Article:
A single plasma donation from a COVID-19 survivor could go to multiple patients. Donating plasma is similar to donating whole blood, except the red blood cells are separated out by a machine and returned to the donor. “We can do two to three people from one donor,” says Bruce Sachais, the chief medical officer at the New York Blood Center. But the majority of these interested donors will not be suitable for one reason or another: The criteria, set by the FDA, suggest that donors should have had no symptoms for at least 14 days. They should have had a lab test confirming COVID-19, which is hard to get now and was even harder to get when the donors would have first gotten sick, several weeks ago. And, as with normal blood donation, patients and donors have to be matched by blood type. Prowell, for example, is looking for someone who is A-positive or AB-positive for Papa Doc.
Michael J. Joyner, a doctor at the Mayo Clinic, likened this phase to the “craft brewing” of convalescent-plasma therapy. It’s available at only a few academic centers, and doctors are reliant on personal connections to recruit donors. Getting to the “national-brewery model,” he says, requires involving bigger players. The FDA could help identify donors, and a network of national blood banks could send COVID-19 plasma to hospitals in small cities and towns. Eventually, pharmaceutical companies might be interested in pooling and purifying plasma down to a concentrated dose of antibodies—at which point convalescent plasma truly would be a standardized product you pull off the shelf.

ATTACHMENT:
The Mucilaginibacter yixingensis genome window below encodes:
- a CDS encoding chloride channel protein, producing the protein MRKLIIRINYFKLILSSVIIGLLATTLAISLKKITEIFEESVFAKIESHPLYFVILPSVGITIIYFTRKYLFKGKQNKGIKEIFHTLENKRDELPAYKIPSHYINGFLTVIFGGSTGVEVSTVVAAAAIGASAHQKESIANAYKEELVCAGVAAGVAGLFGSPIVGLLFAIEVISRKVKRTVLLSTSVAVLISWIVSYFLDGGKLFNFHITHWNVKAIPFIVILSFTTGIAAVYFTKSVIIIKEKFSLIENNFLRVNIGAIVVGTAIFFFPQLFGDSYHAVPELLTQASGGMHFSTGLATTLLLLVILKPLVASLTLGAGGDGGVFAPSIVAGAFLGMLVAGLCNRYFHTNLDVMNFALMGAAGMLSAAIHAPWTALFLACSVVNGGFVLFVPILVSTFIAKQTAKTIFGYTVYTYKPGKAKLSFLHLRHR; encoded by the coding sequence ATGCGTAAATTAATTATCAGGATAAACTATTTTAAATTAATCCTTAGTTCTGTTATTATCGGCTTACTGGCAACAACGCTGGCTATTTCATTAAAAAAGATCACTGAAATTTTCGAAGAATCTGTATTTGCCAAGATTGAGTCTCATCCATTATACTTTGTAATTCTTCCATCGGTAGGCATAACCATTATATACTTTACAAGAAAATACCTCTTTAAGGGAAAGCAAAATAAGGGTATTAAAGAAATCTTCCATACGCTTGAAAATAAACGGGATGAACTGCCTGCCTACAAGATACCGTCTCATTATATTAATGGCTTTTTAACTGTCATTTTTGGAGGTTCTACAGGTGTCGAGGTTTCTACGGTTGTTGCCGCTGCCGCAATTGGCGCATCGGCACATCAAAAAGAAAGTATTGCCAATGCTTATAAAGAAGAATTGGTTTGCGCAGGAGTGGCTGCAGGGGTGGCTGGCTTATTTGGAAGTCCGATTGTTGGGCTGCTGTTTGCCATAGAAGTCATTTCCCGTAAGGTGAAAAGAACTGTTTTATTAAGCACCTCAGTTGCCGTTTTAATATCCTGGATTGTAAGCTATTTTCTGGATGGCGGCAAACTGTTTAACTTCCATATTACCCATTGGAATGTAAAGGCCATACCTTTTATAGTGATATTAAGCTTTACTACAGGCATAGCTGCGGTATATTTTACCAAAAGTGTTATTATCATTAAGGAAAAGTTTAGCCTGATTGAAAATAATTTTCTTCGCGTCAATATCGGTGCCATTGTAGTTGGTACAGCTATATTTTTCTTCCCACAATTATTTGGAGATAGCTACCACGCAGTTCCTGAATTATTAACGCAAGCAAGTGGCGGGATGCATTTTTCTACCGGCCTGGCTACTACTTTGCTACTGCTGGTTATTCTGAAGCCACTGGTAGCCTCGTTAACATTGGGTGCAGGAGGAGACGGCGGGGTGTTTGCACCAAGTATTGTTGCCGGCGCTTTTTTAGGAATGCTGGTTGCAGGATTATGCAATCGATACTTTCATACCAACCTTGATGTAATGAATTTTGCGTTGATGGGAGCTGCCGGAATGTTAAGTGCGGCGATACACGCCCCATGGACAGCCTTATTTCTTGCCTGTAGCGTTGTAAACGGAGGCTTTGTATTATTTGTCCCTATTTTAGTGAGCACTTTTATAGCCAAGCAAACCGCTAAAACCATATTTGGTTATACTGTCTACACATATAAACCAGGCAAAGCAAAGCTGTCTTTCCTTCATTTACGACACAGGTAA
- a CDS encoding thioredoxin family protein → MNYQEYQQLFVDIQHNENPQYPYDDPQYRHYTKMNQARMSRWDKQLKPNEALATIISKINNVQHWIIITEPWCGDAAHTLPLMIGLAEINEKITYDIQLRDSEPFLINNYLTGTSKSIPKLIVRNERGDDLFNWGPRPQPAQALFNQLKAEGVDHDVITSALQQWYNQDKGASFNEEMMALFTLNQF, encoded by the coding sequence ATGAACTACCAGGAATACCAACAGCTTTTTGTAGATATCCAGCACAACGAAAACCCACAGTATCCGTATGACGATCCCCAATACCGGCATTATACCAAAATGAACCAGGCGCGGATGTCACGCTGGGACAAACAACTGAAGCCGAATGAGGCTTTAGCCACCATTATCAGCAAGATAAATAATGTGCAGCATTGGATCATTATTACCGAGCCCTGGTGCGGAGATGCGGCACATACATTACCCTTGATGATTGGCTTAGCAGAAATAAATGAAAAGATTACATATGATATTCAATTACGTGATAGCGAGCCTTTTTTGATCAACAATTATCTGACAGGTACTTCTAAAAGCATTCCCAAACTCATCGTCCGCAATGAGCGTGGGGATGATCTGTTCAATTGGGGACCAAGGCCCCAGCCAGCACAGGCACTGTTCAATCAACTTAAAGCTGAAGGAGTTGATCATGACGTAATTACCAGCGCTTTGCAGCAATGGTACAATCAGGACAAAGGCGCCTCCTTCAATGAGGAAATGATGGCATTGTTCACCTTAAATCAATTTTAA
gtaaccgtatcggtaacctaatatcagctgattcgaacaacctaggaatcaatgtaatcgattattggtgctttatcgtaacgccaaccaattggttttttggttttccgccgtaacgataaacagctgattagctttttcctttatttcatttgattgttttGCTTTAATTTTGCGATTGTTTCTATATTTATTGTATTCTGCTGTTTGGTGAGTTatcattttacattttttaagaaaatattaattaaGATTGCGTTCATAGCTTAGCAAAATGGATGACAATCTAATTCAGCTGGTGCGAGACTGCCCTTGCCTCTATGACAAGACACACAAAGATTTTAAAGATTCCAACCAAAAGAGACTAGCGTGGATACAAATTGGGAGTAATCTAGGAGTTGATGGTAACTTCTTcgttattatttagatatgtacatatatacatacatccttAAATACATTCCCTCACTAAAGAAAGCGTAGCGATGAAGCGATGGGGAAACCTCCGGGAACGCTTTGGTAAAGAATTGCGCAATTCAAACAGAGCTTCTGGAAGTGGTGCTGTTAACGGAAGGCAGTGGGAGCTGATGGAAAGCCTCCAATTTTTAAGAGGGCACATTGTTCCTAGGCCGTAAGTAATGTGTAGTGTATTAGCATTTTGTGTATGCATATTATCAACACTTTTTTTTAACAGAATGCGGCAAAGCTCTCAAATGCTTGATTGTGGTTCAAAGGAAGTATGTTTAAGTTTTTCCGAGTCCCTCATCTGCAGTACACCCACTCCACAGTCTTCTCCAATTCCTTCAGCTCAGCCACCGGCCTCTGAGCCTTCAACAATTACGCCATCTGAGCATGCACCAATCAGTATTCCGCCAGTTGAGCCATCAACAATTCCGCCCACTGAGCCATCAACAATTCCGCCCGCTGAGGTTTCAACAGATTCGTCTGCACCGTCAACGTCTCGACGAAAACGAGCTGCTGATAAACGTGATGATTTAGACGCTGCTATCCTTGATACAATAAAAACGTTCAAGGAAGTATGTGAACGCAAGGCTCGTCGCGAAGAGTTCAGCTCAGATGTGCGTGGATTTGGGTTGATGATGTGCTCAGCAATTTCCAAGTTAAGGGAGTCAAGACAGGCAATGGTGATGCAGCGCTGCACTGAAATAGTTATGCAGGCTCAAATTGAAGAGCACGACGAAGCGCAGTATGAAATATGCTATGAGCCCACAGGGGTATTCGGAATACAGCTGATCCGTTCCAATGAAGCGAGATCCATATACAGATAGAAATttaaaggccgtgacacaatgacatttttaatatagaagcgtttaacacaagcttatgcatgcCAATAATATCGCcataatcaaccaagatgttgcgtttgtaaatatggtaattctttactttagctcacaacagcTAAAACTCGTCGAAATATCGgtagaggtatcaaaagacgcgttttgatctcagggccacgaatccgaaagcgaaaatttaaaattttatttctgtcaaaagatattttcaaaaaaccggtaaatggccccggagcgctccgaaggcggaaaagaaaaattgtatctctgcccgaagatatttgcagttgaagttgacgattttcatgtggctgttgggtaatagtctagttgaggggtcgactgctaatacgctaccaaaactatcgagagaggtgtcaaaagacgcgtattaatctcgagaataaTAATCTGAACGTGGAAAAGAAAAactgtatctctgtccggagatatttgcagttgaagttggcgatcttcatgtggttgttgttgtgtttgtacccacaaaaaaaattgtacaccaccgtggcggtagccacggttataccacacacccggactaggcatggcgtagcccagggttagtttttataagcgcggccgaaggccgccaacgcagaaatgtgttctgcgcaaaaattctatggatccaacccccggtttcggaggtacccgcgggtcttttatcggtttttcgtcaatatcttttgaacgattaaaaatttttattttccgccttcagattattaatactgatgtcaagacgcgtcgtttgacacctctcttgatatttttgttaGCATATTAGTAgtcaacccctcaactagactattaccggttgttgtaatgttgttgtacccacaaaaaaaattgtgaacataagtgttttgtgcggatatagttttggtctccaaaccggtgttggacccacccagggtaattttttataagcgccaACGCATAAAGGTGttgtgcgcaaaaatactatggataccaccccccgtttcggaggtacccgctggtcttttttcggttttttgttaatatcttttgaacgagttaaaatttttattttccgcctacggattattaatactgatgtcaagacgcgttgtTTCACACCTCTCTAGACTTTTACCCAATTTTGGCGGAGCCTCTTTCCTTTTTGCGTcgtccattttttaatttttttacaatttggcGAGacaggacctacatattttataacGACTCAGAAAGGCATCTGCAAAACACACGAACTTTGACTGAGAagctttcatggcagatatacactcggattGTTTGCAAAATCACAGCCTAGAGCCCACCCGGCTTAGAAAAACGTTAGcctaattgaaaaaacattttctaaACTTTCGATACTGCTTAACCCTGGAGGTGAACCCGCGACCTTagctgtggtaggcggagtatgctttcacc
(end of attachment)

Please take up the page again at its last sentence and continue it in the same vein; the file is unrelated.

All of this, of course, is contingent on plasma actually working against COVID-19. The clinical trials that are planned in the U.S. will focus on patients who are less ill—ideally those not in the ICU. Some evidence suggests that the antibodies in plasma are useful early on in the immune response, but less so once a patient has reached the stage of organ failure that requires hospitalization. No one knows why, Pirofski told me, but one reason could be that antibodies help prevent the virus from spreading from the nose and throat into the lungs.